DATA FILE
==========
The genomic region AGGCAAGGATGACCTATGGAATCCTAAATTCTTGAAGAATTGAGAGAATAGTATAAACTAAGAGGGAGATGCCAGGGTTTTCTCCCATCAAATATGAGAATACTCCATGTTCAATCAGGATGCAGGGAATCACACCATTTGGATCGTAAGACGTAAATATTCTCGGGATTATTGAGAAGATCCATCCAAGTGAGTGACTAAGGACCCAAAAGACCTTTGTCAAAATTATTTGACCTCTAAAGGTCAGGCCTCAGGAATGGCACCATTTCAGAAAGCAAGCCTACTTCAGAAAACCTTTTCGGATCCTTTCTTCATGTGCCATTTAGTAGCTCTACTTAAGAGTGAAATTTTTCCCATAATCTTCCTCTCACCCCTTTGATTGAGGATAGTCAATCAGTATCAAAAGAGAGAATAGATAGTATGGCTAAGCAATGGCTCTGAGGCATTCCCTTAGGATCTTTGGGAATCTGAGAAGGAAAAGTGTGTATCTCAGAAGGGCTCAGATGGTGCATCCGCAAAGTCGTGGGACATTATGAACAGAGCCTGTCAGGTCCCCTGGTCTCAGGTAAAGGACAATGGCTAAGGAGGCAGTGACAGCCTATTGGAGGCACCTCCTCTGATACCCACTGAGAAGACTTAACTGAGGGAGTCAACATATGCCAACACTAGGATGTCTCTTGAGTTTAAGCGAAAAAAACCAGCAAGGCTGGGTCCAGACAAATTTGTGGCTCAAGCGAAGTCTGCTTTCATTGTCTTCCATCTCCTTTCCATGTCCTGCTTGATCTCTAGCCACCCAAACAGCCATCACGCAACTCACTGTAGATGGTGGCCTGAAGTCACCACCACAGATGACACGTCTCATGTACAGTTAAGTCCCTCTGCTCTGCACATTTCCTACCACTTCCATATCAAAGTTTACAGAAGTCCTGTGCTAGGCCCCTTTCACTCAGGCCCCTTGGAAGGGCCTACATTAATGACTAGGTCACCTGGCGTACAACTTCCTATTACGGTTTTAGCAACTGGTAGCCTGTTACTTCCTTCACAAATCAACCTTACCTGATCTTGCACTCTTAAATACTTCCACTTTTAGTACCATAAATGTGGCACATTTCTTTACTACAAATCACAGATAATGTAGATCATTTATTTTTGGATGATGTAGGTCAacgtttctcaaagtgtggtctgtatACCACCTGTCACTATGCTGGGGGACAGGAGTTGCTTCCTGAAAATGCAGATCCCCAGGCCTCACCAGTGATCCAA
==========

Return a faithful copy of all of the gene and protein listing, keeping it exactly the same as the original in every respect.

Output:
The genomic region AGGCAAGGATGACCTATGGAATCCTAAATTCTTGAAGAATTGAGAGAATAGTATAAACTAAGAGGGAGATGCCAGGGTTTTCTCCCATCAAATATGAGAATACTCCATGTTCAATCAGGATGCAGGGAATCACACCATTTGGATCGTAAGACGTAAATATTCTCGGGATTATTGAGAAGATCCATCCAAGTGAGTGACTAAGGACCCAAAAGACCTTTGTCAAAATTATTTGACCTCTAAAGGTCAGGCCTCAGGAATGGCACCATTTCAGAAAGCAAGCCTACTTCAGAAAACCTTTTCGGATCCTTTCTTCATGTGCCATTTAGTAGCTCTACTTAAGAGTGAAATTTTTCCCATAATCTTCCTCTCACCCCTTTGATTGAGGATAGTCAATCAGTATCAAAAGAGAGAATAGATAGTATGGCTAAGCAATGGCTCTGAGGCATTCCCTTAGGATCTTTGGGAATCTGAGAAGGAAAAGTGTGTATCTCAGAAGGGCTCAGATGGTGCATCCGCAAAGTCGTGGGACATTATGAACAGAGCCTGTCAGGTCCCCTGGTCTCAGGTAAAGGACAATGGCTAAGGAGGCAGTGACAGCCTATTGGAGGCACCTCCTCTGATACCCACTGAGAAGACTTAACTGAGGGAGTCAACATATGCCAACACTAGGATGTCTCTTGAGTTTAAGCGAAAAAAACCAGCAAGGCTGGGTCCAGACAAATTTGTGGCTCAAGCGAAGTCTGCTTTCATTGTCTTCCATCTCCTTTCCATGTCCTGCTTGATCTCTAGCCACCCAAACAGCCATCACGCAACTCACTGTAGATGGTGGCCTGAAGTCACCACCACAGATGACACGTCTCATGTACAGTTAAGTCCCTCTGCTCTGCACATTTCCTACCACTTCCATATCAAAGTTTACAGAAGTCCTGTGCTAGGCCCCTTTCACTCAGGCCCCTTGGAAGGGCCTACATTAATGACTAGGTCACCTGGCGTACAACTTCCTATTACGGTTTTAGCAACTGGTAGCCTGTTACTTCCTTCACAAATCAACCTTACCTGATCTTGCACTCTTAAATACTTCCACTTTTAGTACCATAAATGTGGCACATTTCTTTACTACAAATCACAGATAATGTAGATCATTTATTTTTGGATGATGTAGGTCAacgtttctcaaagtgtggtctgtatACCACCTGTCACTATGCTGGGGGACAGGAGTTGCTTCCTGAAAATGCAGATCCCCAGGCCTCACCAGTGATCCAA